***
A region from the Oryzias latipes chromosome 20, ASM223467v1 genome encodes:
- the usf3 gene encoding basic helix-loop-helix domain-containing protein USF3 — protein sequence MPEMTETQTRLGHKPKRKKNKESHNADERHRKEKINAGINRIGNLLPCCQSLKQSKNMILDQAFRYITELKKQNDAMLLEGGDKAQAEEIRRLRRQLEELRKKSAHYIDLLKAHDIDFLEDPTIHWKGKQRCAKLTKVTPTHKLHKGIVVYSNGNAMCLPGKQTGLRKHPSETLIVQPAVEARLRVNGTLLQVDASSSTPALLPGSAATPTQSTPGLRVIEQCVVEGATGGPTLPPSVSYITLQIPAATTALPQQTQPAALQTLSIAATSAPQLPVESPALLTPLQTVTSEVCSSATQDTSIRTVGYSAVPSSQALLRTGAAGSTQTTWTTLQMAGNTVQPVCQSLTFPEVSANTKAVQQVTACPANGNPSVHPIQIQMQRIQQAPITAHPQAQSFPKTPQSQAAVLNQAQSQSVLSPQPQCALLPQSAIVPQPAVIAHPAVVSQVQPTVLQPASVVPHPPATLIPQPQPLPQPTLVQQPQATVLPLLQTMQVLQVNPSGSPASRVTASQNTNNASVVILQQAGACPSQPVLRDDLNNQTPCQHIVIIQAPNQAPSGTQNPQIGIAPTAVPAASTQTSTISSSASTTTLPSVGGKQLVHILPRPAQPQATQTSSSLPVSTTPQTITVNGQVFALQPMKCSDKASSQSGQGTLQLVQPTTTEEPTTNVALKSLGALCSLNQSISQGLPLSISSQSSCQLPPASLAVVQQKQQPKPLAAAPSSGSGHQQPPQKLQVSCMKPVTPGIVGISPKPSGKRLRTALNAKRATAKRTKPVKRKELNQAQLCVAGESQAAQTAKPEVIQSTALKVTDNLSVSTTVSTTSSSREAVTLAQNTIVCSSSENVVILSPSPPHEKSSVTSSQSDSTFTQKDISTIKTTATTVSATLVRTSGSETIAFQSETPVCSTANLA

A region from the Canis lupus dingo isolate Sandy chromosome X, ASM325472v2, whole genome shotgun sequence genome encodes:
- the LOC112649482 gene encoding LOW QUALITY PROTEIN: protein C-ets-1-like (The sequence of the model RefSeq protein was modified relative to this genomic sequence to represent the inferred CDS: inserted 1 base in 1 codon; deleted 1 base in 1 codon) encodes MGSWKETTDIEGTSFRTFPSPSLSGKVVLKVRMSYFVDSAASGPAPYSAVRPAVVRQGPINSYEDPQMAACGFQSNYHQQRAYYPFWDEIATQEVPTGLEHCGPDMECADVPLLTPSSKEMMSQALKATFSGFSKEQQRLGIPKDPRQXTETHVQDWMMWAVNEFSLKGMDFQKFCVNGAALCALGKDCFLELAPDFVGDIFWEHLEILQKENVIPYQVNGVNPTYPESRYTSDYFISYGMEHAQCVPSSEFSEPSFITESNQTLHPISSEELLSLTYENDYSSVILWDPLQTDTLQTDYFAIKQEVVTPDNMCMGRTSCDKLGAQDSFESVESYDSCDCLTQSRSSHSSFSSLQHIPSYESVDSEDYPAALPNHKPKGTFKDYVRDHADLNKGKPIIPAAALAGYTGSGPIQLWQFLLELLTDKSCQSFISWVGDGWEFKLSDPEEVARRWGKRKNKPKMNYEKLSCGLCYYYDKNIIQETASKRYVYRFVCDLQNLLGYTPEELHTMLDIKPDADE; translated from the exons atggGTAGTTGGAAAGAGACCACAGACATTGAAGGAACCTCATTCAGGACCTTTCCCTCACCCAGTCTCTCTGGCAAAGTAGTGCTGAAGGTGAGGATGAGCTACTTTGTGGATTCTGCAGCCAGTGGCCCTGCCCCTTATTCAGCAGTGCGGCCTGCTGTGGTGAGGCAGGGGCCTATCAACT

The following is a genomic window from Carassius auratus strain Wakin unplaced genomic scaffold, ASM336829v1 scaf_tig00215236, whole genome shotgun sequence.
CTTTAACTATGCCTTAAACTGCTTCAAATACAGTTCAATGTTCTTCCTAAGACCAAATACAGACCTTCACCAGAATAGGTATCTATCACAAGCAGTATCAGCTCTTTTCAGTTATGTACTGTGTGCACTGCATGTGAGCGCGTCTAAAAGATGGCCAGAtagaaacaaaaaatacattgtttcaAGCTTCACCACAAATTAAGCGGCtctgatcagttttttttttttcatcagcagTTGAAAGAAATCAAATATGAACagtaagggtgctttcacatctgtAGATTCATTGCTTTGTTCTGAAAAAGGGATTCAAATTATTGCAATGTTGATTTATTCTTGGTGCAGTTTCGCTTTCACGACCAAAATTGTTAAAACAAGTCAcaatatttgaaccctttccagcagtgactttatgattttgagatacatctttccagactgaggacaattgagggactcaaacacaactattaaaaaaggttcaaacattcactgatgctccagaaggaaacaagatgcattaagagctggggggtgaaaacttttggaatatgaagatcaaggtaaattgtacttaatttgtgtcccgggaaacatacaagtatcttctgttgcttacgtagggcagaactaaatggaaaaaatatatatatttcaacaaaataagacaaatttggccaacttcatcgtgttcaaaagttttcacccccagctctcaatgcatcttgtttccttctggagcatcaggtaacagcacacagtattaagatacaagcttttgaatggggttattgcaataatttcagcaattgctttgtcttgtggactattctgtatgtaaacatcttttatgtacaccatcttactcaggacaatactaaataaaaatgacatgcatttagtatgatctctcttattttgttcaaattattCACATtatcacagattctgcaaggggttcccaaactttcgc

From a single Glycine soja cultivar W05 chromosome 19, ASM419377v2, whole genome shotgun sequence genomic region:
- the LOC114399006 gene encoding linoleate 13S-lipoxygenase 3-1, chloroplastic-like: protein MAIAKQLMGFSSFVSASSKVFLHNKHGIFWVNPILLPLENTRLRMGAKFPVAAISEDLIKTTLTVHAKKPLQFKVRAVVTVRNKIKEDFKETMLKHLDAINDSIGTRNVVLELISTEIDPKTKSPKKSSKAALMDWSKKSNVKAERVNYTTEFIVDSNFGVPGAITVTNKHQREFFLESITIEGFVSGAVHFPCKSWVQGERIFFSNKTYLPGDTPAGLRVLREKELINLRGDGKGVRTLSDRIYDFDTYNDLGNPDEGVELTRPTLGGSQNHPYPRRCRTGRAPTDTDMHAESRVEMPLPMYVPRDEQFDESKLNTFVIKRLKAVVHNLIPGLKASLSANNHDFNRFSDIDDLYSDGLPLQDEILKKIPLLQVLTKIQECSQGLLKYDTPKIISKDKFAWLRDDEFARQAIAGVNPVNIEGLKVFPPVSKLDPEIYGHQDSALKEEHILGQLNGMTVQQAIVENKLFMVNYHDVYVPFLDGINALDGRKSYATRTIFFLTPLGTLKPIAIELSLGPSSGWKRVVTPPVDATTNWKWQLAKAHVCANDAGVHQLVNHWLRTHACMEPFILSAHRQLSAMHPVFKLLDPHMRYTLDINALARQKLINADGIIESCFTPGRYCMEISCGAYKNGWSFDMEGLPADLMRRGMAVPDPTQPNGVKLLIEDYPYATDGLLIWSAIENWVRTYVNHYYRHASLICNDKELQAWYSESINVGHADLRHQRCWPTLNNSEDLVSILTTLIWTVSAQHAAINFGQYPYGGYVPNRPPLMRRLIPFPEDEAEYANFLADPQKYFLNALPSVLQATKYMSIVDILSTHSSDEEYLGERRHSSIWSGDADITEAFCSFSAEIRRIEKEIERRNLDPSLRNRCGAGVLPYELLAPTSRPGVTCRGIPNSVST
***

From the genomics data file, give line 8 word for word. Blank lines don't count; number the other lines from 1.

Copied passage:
- the LOC114399006 gene encoding linoleate 13S-lipoxygenase 3-1, chloroplastic-like: protein MAIAKQLMGFSSFVSASSKVFLHNKHGIFWVNPILLPLENTRLRMGAKFPVAAISEDLIKTTLTVHAKKPLQFKVRAVVTVRNKIKEDFKETMLKHLDAINDSIGTRNVVLELISTEIDPKTKSPKKSSKAALMDWSKKSNVKAERVNYTTEFIVDSNFGVPGAITVTNKHQREFFLESITIEGFVSGAVHFPCKSWVQGERIFFSNKTYLPGDTPAGLRVLREKELINLRGDGKGVRTLSDRIYDFDTYNDLGNPDEGVELTRPTLGGSQNHPYPRRCRTGRAPTDTDMHAESRVEMPLPMYVPRDEQFDESKLNTFVIKRLKAVVHNLIPGLKASLSANNHDFNRFSDIDDLYSDGLPLQDEILKKIPLLQVLTKIQECSQGLLKYDTPKIISKDKFAWLRDDEFARQAIAGVNPVNIEGLKVFPPVSKLDPEIYGHQDSALKEEHILGQLNGMTVQQAIVENKLFMVNYHDVYVPFLDGINALDGRKSYATRTIFFLTPLGTLKPIAIELSLGPSSGWKRVVTPPVDATTNWKWQLAKAHVCANDAGVHQLVNHWLRTHACMEPFILSAHRQLSAMHPVFKLLDPHMRYTLDINALARQKLINADGIIESCFTPGRYCMEISCGAYKNGWSFDMEGLPADLMRRGMAVPDPTQPNGVKLLIEDYPYATDGLLIWSAIENWVRTYVNHYYRHASLICNDKELQAWYSESINVGHADLRHQRCWPTLNNSEDLVSILTTLIWTVSAQHAAINFGQYPYGGYVPNRPPLMRRLIPFPEDEAEYANFLADPQKYFLNALPSVLQATKYMSIVDILSTHSSDEEYLGERRHSSIWSGDADITEAFCSFSAEIRRIEKEIERRNLDPSLRNRCGAGVLPYELLAPTSRPGVTCRGIPNSVST